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Nitrate down the water well

Nitrate has been a problem for more than 50 years. Low levels are not unsafe

Nitrate in groundwater has been a recognized problem since a “blue- baby” was related to a nitrate-contaminated farm well in Iowa in the 1940s. A farmer took a sick baby to hospital. The baby was okay soon, but got sick again as soon as it was returned to the farm. On the third visit, the farmer brought along sample of the water and said, “Test it. Our food is okay, it must be the water.” The water was found to be highly nitrate contaminated and also had microbiology problems.

That resulted in the discovery of the same problem in many parts of the world, including Saskatchewan and Manitoba. (It isn’t found as often in Alberta — they have fewer shallow-dug or bored wells).

A 1948 survey of 2,000 Saskatchewan farm wells found 31 per cent to have nitrates above the accepted limit. That was before any significant nitrogen fertilizer was used and before intensive livestock operations.

Sampling for nitrates in Saskatchewan

My first experience with soil nitrate was in 1970. We rigged up a soil coring truck to retrieve cores to a depth of 6.1 metres (20 feet). We sampled ordinary farmland, grassland and irrigated land that had higher nitrogen rates for only a few years. We also sampled continuous fallow land between the rows of trees at the Forestry Farm then located just east of Saskatoon (it is now the Forestry Farm Park and Zoo).

Grassland had almost no nitrate, farmland a bit more and the irrigated land was too “new” to have accumulated much. But the continuous fallow at the Forestry Farm had considerable nitrate below the root zone of crops.

The nitrate topic seems to come back in the spotlight about every 20 years or so and is now much in the news. “Johnnie come latelies” do a water well survey and find 20 to 30 per cent of wells to have nitrate above 10 ppm nitrate-nitrogen and declare a problem: “All that fertilizer we are pouring on is polluting our groundwater.”

Sorry folks, but 31 per cent of 2,000 wells sampled in Saskatchewan in 1948 were above the limit.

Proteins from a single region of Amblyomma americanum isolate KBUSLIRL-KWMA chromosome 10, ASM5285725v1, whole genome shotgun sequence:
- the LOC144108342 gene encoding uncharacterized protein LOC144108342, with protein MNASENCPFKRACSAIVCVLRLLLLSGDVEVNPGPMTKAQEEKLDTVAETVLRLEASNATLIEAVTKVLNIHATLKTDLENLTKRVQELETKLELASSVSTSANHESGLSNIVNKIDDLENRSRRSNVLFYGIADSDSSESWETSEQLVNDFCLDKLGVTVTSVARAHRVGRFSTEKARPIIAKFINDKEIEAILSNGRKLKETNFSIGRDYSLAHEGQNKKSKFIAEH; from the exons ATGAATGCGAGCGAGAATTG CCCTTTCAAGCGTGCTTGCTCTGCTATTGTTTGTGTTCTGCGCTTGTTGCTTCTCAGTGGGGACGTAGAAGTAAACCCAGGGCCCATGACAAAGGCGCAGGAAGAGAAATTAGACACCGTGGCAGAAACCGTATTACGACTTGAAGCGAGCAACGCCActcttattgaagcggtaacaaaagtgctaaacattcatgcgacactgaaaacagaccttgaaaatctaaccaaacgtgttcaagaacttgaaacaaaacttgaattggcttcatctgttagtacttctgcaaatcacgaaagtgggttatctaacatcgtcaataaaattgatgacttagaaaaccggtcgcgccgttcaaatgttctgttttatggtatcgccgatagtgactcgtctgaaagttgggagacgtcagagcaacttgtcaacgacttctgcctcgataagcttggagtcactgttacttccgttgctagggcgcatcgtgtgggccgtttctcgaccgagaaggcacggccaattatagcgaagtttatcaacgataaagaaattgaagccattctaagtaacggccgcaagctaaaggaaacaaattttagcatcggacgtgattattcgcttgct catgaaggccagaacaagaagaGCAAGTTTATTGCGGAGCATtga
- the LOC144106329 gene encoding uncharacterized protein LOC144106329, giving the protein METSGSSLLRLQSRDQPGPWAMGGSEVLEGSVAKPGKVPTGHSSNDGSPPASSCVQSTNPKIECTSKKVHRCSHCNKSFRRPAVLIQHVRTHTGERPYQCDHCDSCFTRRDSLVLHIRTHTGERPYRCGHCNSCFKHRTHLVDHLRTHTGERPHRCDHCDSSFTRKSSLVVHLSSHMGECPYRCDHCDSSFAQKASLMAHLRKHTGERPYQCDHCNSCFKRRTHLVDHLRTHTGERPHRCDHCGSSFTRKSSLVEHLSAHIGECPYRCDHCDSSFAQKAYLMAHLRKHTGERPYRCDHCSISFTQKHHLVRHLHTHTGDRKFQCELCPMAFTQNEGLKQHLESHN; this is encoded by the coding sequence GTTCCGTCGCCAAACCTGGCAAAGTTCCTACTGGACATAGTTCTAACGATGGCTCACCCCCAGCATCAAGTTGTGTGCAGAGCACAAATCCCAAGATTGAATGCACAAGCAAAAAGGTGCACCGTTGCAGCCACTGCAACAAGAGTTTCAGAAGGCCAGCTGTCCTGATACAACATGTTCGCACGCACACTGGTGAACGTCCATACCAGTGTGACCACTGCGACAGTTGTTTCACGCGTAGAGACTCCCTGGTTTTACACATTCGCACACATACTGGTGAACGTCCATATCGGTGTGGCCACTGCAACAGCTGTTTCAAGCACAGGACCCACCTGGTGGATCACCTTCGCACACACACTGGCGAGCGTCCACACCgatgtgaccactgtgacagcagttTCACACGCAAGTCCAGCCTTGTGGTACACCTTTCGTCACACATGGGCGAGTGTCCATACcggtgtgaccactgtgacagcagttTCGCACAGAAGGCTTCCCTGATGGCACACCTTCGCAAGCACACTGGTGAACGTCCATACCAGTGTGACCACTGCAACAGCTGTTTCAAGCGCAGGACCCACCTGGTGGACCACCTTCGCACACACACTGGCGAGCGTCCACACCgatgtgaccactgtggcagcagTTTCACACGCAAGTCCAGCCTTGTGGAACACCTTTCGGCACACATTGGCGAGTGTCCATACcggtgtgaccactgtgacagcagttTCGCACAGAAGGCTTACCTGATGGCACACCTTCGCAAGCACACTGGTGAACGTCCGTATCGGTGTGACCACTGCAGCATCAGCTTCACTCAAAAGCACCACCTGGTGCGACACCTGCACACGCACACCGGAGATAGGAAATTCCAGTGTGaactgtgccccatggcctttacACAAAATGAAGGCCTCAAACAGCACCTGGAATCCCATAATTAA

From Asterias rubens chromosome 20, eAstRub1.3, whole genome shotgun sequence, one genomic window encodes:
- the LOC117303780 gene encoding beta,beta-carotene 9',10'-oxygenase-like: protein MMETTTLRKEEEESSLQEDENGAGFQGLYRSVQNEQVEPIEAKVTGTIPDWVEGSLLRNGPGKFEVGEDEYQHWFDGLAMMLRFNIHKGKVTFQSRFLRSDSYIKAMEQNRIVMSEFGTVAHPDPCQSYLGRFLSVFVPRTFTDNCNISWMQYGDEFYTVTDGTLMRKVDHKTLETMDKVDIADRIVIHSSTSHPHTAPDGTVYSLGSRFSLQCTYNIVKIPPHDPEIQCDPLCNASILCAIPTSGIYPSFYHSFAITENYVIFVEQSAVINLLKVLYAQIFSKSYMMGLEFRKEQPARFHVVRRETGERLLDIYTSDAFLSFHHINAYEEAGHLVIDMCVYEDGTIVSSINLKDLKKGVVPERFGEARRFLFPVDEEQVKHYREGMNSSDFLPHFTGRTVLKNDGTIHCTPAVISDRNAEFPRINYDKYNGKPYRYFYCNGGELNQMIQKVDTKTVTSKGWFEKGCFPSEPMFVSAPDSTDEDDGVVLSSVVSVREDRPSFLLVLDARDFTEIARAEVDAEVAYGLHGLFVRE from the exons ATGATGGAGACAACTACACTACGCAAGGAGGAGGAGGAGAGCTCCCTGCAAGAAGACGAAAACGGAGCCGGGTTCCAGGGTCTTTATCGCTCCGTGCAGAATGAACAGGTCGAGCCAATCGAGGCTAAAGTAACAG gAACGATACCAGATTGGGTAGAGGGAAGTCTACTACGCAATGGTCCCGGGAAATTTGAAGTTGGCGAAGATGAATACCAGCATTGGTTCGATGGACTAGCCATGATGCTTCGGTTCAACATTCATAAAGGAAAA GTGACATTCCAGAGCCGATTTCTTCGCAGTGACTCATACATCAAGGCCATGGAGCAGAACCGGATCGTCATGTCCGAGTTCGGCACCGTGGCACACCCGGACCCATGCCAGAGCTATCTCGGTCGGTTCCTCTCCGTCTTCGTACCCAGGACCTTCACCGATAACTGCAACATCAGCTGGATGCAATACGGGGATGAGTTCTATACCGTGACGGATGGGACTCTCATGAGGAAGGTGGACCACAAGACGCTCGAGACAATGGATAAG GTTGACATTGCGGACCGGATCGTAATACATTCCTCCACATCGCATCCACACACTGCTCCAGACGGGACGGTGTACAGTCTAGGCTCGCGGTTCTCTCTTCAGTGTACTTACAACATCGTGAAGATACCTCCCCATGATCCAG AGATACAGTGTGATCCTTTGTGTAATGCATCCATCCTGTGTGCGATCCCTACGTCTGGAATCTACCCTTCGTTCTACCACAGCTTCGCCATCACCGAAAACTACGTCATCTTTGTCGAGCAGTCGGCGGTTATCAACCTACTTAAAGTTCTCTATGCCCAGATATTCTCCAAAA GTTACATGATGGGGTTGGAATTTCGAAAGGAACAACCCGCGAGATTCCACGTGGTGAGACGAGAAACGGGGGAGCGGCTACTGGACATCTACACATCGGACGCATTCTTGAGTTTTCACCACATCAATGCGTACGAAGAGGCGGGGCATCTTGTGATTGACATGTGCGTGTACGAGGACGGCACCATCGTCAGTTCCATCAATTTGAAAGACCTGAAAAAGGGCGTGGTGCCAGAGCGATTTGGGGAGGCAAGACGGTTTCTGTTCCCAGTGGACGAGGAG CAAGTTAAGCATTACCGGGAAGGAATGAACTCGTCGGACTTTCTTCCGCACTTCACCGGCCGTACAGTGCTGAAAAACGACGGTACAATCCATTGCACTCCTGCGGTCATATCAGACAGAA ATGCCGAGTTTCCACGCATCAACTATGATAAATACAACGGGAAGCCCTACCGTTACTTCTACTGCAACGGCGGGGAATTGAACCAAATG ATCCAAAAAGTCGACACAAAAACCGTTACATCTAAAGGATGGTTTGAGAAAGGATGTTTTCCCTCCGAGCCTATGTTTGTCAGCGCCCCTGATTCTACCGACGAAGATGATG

If you enter the words “nitrate groundwater” into Google it takes 0.26 seconds to return 2.8 million hits. Mind boggling to this old fossil.

To be honest, agriculture must admit that a lot of nitrate in the environment is due to farming, including organic farming, especially if the organic farming involves a lot of manure and summerfallow. In native Prairie condition a nitrate molecule was a rare beast. As soon as organic nitrogen was mineralized to nitrate, a plant root was sitting in wait to suck it up. Just breaking the prairie sod was enough to change the nitrogen cycle. Before farming, the only nitrate would have been associated with buffalo concentrations or very small areas that had been inhabited by humans for an extended time.

In 1993 hydrogeologist Bill Meneley (1933 to 2000) and I did an extensive literature search on groundwater nitrate and gathered up all available data on the topic in Western Canada — all the way from the Manitoba/Ontario border to the west coast of B.C. It was done for the then Western Canada Fertilizer Association, now the Canadian Fertilizer Institute. The report is long since out of print but a PDF is still available at the Canadian Fertilizer Institute website. Find it at (click on “elibrary” then “publications,” then look for “Fertilizer Groundwater Nitrate”).

Nitrate Contamination levels

Let’s look at seriously nitrate-contaminated wells versus slightly contaminated aquifers.

The last baby death from a nitrate contaminated well that I know of was in South Dakota in 1987. The account of that death in the medical literature was as chilling as the 1948 account of an example near Regina, Sask. But the South Dakota well had 150 ppm nitrate-nitrate and the Saskatchewan example had 275 ppm. Both had bacteria contamination as well.

Most of the highly contaminated farm wells were shallow dug or bored wells — often in the barnyard — and always with a poor or no well seal at the surface. Nitrate was literally pouring down the side of the well casing.

There is a growing body of evidence that shows that slightly elevated nitrate levels in water are not a problem. In the past couple of years I have read two books that suggest that the 10 ppm nitrate-nitrogen limit is not right.

In the meantime, society is spending huge amounts of money to strip out small quantities of nitrate.

Nitrate is a well problem, not an aquifer problem. Individual wells can be contaminated at a level to be lethal but aquifers are contaminated at a very much lower level. England used 20 ppm nitrate-nitrogen as the limit for many years with no problems recorded. They reverted back to the 10 ppm limit presumably based on political pressure from the European Union rather than facts.

It seems to me to be another case of “the emperor has no clothes.” Nobody wants to blow the whistle.

About the author


Les Henry

J.L.(Les) Henry is a former professor and extension specialist at the University of Saskatchewan. He farms at Dundurn, Sask. He recently finished a second printing of “Henry’s Handbook of Soil and Water,” a book that mixes the basics and practical aspects of soil, fertilizer and farming. Les will cover the shipping and GST for “Grainews” readers. Simply send a cheque for $50 to Henry Perspectives, 143 Tucker Cres., Saskatoon, Sask., S7H 3H7, and he will dispatch a signed book.



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